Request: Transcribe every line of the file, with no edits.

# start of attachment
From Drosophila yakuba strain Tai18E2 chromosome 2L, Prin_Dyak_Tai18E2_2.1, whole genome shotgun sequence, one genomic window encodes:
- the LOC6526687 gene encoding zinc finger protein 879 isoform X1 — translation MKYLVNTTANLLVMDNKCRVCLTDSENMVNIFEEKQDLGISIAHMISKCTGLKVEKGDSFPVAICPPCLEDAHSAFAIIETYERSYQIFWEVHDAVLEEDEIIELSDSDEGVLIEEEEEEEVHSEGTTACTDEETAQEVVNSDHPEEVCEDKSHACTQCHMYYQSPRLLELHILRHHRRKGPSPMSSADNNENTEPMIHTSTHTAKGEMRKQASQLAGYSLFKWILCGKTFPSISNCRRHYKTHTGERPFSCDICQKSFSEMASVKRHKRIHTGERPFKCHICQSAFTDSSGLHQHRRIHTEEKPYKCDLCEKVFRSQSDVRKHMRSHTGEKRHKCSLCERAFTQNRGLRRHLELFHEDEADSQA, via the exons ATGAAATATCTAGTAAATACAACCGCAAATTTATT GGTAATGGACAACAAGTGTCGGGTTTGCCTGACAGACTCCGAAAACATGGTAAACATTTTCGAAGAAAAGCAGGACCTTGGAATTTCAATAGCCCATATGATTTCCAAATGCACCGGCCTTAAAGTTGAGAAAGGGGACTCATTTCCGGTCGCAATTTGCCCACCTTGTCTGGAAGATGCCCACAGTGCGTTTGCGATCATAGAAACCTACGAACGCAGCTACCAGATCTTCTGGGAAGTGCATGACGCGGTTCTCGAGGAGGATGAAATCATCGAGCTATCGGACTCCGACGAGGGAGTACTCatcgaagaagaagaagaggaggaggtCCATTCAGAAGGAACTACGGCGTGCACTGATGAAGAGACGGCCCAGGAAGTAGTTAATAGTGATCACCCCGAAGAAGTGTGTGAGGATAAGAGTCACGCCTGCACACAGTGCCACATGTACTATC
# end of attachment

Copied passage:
From Drosophila yakuba strain Tai18E2 chromosome 2L, Prin_Dyak_Tai18E2_2.1, whole genome shotgun sequence, one genomic window encodes:
- the LOC6526687 gene encoding zinc finger protein 879 isoform X1 — translation MKYLVNTTANLLVMDNKCRVCLTDSENMVNIFEEKQDLGISIAHMISKCTGLKVEKGDSFPVAICPPCLEDAHSAFAIIETYERSYQIFWEVHDAVLEEDEIIELSDSDEGVLIEEEEEEEVHSEGTTACTDEETAQEVVNSDHPEEVCEDKSHACTQCHMYYQSPRLLELHILRHHRRKGPSPMSSADNNENTEPMIHTSTHTAKGEMRKQASQLAGYSLFKWILCGKTFPSISNCRRHYKTHTGERPFSCDICQKSFSEMASVKRHKRIHTGERPFKCHICQSAFTDSSGLHQHRRIHTEEKPYKCDLCEKVFRSQSDVRKHMRSHTGEKRHKCSLCERAFTQNRGLRRHLELFHEDEADSQA, via the exons ATGAAATATCTAGTAAATACAACCGCAAATTTATT GGTAATGGACAACAAGTGTCGGGTTTGCCTGACAGACTCCGAAAACATGGTAAACATTTTCGAAGAAAAGCAGGACCTTGGAATTTCAATAGCCCATATGATTTCCAAATGCACCGGCCTTAAAGTTGAGAAAGGGGACTCATTTCCGGTCGCAATTTGCCCACCTTGTCTGGAAGATGCCCACAGTGCGTTTGCGATCATAGAAACCTACGAACGCAGCTACCAGATCTTCTGGGAAGTGCATGACGCGGTTCTCGAGGAGGATGAAATCATCGAGCTATCGGACTCCGACGAGGGAGTACTCatcgaagaagaagaagaggaggaggtCCATTCAGAAGGAACTACGGCGTGCACTGATGAAGAGACGGCCCAGGAAGTAGTTAATAGTGATCACCCCGAAGAAGTGTGTGAGGATAAGAGTCACGCCTGCACACAGTGCCACATGTACTATC